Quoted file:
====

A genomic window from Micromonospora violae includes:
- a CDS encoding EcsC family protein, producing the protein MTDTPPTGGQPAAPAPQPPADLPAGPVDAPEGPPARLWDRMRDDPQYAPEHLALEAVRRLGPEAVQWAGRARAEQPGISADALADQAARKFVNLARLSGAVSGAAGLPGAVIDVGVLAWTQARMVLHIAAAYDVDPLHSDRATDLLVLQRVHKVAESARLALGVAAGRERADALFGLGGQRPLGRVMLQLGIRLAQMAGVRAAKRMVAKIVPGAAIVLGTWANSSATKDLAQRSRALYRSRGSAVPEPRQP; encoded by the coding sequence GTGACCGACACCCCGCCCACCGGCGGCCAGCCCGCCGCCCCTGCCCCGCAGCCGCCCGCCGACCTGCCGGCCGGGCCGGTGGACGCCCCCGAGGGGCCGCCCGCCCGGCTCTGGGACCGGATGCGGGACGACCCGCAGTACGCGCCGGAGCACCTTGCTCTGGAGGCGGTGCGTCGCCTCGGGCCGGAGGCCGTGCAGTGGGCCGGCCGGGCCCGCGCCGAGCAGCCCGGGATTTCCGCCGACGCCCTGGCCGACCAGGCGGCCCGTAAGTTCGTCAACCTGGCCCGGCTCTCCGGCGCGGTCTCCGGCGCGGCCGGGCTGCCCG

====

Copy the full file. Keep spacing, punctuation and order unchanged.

A genomic window from Micromonospora violae includes:
- a CDS encoding EcsC family protein, producing the protein MTDTPPTGGQPAAPAPQPPADLPAGPVDAPEGPPARLWDRMRDDPQYAPEHLALEAVRRLGPEAVQWAGRARAEQPGISADALADQAARKFVNLARLSGAVSGAAGLPGAVIDVGVLAWTQARMVLHIAAAYDVDPLHSDRATDLLVLQRVHKVAESARLALGVAAGRERADALFGLGGQRPLGRVMLQLGIRLAQMAGVRAAKRMVAKIVPGAAIVLGTWANSSATKDLAQRSRALYRSRGSAVPEPRQP; encoded by the coding sequence GTGACCGACACCCCGCCCACCGGCGGCCAGCCCGCCGCCCCTGCCCCGCAGCCGCCCGCCGACCTGCCGGCCGGGCCGGTGGACGCCCCCGAGGGGCCGCCCGCCCGGCTCTGGGACCGGATGCGGGACGACCCGCAGTACGCGCCGGAGCACCTTGCTCTGGAGGCGGTGCGTCGCCTCGGGCCGGAGGCCGTGCAGTGGGCCGGCCGGGCCCGCGCCGAGCAGCCCGGGATTTCCGCCGACGCCCTGGCCGACCAGGCGGCCCGTAAGTTCGTCAACCTGGCCCGGCTCTCCGGCGCGGTCTCCGGCGCGGCCGGGCTGCCCG